The Fyre Festival attracted a swathe of positive publicity before it all went up in flames. With new documentaries on Netflix and Hulu putting the boot in, our Director for Social Media Strategy Michael MacLennan explains the lessons that can be learned.
Viewers around the world are this month being gripped by a pair of documentaries – there are competing ones on Netflix and Hulu – about the Fyre Festival and the very public downfall of its founder Billy McFarland.
A short synopsis for those of you who may be unaware: the Fyre Festival was launched by McFarland in a blaze of luxurious publicity, with supermodel influencers promoting the mysterious event from the spectacular-looking island on the Bahamas where it was set to take place in the summer of 2017. (Kendall Jenner was reportedly paid $250,000 for a single Instagram post.)
However, when paying ticket-holders finally arrived they were shocked to discover an organisational shambles, with nothing as hyped, leading to utter chaos. McFarland was ultimately charged with wire fraud, with others implicated, innocent workers left out of pocket, and people stranded and left locked inside an airport. And those details are the tip of the iceberg: trust me, either documentary is well worth a watch.
In one already-famous moment, one of the interviewees on the Netflix doc talks about the vast amounts spent on positive publicity on social media, and how it was all ruined by a single ‘cheese-on-toast’ post from an account on Twitter with only a few hundred followers:
The post went viral, alerting the press and the wider world to how badly wrong things were going – the Fyre Festival was marketed as a premium event, and had sold out with many paying thousands to attend.
So what can brands learn from this, aside from not putting on a flaming dumpster fire of an event? Well, there is one massive lesson as it turns out, and that is about maintaining trust with your audience.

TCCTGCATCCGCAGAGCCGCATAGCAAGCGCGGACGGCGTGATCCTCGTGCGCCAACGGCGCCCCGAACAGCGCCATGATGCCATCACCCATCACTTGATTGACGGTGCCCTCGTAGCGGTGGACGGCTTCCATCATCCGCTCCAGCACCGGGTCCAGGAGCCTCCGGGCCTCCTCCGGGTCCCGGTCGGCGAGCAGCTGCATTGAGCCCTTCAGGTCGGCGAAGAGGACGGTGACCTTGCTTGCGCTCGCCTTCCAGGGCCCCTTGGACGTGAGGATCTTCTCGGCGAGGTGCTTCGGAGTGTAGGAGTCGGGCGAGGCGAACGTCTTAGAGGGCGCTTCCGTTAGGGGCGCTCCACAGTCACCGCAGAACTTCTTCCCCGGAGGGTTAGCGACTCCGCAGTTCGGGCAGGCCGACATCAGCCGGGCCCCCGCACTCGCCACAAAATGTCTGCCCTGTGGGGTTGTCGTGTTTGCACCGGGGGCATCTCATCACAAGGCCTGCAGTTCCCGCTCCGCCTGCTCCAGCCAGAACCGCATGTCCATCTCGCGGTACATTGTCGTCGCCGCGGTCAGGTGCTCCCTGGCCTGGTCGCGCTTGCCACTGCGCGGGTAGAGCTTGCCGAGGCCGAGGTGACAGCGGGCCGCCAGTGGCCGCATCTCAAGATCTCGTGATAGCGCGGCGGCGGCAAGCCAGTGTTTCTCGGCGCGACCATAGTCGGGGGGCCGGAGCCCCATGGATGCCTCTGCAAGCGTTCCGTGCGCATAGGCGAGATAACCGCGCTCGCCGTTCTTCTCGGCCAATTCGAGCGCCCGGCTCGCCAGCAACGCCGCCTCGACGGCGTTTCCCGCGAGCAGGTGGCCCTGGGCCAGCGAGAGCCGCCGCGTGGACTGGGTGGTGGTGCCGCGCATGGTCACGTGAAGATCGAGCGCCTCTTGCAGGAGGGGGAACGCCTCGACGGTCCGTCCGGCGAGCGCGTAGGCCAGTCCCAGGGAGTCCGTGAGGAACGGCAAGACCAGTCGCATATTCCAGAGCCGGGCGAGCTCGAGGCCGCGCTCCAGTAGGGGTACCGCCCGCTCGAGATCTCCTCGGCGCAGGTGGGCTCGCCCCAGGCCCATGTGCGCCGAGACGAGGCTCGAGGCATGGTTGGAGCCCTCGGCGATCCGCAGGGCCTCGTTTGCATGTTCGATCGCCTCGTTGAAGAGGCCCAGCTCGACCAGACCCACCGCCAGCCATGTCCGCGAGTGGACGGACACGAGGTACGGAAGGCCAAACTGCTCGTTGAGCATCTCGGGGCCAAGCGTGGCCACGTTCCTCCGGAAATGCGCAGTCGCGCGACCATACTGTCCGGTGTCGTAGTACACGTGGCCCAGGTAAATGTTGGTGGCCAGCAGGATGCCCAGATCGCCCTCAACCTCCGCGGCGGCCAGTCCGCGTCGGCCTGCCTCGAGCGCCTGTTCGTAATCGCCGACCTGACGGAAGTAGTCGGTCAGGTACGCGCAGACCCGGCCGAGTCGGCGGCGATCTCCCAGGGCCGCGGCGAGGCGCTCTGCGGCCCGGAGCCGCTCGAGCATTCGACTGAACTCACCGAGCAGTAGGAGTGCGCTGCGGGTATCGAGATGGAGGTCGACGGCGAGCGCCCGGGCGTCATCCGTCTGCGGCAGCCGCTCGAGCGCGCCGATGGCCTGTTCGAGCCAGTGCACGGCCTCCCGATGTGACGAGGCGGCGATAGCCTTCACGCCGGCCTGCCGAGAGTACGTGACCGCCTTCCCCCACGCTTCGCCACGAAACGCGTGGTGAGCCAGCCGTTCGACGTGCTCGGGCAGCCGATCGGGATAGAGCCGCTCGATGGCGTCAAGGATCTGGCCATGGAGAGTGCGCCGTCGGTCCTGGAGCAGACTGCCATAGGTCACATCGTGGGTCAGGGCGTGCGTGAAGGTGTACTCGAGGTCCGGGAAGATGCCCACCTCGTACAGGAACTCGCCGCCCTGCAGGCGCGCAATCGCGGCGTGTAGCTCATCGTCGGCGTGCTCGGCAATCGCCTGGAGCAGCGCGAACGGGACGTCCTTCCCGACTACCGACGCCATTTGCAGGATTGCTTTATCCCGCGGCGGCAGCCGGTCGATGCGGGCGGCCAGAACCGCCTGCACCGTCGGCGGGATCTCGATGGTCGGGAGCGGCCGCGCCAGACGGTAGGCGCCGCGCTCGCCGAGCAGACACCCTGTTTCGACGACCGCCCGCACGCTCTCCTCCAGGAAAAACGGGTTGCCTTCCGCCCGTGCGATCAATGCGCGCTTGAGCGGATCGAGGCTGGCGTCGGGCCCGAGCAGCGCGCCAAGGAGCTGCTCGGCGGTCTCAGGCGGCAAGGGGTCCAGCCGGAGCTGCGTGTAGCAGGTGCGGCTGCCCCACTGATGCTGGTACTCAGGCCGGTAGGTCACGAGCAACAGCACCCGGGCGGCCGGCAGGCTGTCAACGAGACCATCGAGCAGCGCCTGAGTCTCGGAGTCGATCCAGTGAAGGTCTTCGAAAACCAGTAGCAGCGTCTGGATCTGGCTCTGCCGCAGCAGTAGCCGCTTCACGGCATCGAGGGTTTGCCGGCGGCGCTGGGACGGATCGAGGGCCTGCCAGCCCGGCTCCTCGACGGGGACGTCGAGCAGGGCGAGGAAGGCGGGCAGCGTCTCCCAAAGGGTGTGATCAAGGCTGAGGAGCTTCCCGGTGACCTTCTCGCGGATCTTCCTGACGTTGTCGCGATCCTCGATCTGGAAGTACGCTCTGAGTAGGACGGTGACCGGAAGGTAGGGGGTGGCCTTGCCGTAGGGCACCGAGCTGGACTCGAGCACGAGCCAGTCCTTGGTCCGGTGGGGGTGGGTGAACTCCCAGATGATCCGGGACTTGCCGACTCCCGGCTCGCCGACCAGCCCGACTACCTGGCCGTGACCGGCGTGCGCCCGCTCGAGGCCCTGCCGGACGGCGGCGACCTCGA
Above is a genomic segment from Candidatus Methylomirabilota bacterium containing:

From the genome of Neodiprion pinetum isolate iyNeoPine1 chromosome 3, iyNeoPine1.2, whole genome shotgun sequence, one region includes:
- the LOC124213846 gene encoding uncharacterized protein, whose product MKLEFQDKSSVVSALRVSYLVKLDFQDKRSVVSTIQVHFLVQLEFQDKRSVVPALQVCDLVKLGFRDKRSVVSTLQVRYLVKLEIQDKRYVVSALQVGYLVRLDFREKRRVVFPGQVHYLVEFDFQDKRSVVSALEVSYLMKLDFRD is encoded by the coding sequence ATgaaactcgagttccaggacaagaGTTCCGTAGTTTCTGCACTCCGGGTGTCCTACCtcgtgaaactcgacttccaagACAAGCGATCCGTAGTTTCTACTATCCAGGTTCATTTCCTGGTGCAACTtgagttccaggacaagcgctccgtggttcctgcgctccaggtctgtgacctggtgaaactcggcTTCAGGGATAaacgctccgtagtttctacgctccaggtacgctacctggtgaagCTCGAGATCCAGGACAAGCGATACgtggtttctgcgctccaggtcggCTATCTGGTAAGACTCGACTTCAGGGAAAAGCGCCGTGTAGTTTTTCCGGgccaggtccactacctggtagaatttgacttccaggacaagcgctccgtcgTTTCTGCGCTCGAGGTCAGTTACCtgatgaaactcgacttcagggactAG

Expectation management is key. With the Fyre Festival things were going drastically wrong behind the scenes for weeks before it was supposed to take place, yet on social media they were still presenting an ultra-lush fictional version of how things were going to be. Had they owned up to the scale of what was going wrong, at least they could have tried to salvage their reputation for any possible future events – and save people extra pain, expense, and hassle in the process.
When brands own up to their mistakes, and do it in an honest way, then they can gain themselves credit in the process. Just take last year when KFC did the unthinkable and ran out of chicken (here they went with a printed ad knowing that Twitter would do its magic):
There is also one more thing to be aware of: beware the use of influencers. In addition to the Fyre Festival showing how many top Instagram influencers inadvertently misled their followers, UK authorities this week warned several about when and how they should disclose relationship with brands.
This sort of news could kick off a declining trust in influencers, and while it is unlikely in the short-term to be something that has a major effect on the popularity of using influencers for paid advertising, it is definitely something to bear in mind if wanting to maintain an image of being upfront and honest. Ultimately people are much more likely to forgive a mistake or slipup when you own up to it, rather than when you attempt to pull the wool over their eyes.